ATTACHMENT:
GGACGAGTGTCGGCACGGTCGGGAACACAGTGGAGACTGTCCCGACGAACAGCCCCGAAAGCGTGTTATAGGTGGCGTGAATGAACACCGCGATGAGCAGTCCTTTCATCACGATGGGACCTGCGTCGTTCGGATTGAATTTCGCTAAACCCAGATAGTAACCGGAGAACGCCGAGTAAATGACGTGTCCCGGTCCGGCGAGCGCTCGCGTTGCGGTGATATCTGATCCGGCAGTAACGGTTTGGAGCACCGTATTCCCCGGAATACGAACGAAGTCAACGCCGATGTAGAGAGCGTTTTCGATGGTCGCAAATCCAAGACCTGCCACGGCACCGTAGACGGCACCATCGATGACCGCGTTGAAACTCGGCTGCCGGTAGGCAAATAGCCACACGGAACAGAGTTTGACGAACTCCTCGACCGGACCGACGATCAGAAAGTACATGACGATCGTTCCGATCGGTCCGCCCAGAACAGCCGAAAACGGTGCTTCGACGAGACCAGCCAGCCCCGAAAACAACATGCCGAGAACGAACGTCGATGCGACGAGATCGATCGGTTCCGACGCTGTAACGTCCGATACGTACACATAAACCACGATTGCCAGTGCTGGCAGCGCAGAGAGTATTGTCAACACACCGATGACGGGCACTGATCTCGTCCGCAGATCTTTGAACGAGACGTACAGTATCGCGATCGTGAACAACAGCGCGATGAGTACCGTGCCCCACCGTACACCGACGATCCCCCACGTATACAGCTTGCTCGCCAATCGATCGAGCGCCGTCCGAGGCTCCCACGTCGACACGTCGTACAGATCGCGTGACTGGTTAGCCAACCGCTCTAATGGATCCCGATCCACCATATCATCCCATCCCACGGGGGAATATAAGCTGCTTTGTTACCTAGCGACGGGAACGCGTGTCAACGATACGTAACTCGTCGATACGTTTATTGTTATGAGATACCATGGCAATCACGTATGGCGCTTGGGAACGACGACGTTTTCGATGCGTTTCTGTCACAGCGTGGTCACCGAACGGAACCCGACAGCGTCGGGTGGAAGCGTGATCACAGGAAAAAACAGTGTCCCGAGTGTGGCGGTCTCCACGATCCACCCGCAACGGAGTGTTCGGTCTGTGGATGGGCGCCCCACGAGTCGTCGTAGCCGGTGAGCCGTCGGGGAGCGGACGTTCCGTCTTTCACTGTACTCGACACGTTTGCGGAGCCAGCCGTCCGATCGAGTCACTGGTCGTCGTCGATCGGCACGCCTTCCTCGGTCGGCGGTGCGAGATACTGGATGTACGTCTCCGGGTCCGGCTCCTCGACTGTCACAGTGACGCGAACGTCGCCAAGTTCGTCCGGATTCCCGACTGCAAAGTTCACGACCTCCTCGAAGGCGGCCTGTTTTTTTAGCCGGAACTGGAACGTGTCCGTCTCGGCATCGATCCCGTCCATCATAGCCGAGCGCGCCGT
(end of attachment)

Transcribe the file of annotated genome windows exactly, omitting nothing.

GGACGAGTGTCGGCACGGTCGGGAACACAGTGGAGACTGTCCCGACGAACAGCCCCGAAAGCGTGTTATAGGTGGCGTGAATGAACACCGCGATGAGCAGTCCTTTCATCACGATGGGACCTGCGTCGTTCGGATTGAATTTCGCTAAACCCAGATAGTAACCGGAGAACGCCGAGTAAATGACGTGTCCCGGTCCGGCGAGCGCTCGCGTTGCGGTGATATCTGATCCGGCAGTAACGGTTTGGAGCACCGTATTCCCCGGAATACGAACGAAGTCAACGCCGATGTAGAGAGCGTTTTCGATGGTCGCAAATCCAAGACCTGCCACGGCACCGTAGACGGCACCATCGATGACCGCGTTGAAACTCGGCTGCCGGTAGGCAAATAGCCACACGGAACAGAGTTTGACGAACTCCTCGACCGGACCGACGATCAGAAAGTACATGACGATCGTTCCGATCGGTCCGCCCAGAACAGCCGAAAACGGTGCTTCGACGAGACCAGCCAGCCCCGAAAACAACATGCCGAGAACGAACGTCGATGCGACGAGATCGATCGGTTCCGACGCTGTAACGTCCGATACGTACACATAAACCACGATTGCCAGTGCTGGCAGCGCAGAGAGTATTGTCAACACACCGATGACGGGCACTGATCTCGTCCGCAGATCTTTGAACGAGACGTACAGTATCGCGATCGTGAACAACAGCGCGATGAGTACCGTGCCCCACCGTACACCGACGATCCCCCACGTATACAGCTTGCTCGCCAATCGATCGAGCGCCGTCCGAGGCTCCCACGTCGACACGTCGTACAGATCGCGTGACTGGTTAGCCAACCGCTCTAATGGATCCCGATCCACCATATCATCCCATCCCACGGGGGAATATAAGCTGCTTTGTTACCTAGCGACGGGAACGCGTGTCAACGATACGTAACTCGTCGATACGTTTATTGTTATGAGATACCATGGCAATCACGTATGGCGCTTGGGAACGACGACGTTTTCGATGCGTTTCTGTCACAGCGTGGTCACCGAACGGAACCCGACAGCGTCGGGTGGAAGCGTGATCACAGGAAAAAACAGTGTCCCGAGTGTGGCGGTCTCCACGATCCACCCGCAACGGAGTGTTCGGTCTGTGGATGGGCGCCCCACGAGTCGTCGTAGCCGGTGAGCCGTCGGGGAGCGGACGTTCCGTCTTTCACTGTACTCGACACGTTTGCGGAGCCAGCCGTCCGATCGAGTCACTGGTCGTCGTCGATCGGCACGCCTTCCTCGGTCGGCGGTGCGAGATACTGGATGTACGTCTCCGGGTCCGGCTCCTCGACTGTCACAGTGACGCGAACGTCGCCAAGTTCGTCCGGATTCCCGACTGCAAAGTTCACGACCTCCTCGAAGGCGGCCTGTTTTTTTAGCCGGAACTGGAACGTGTCCGTCTCGGCATCGATCCCGTCCATCATAGCCGAGCGCGCCGT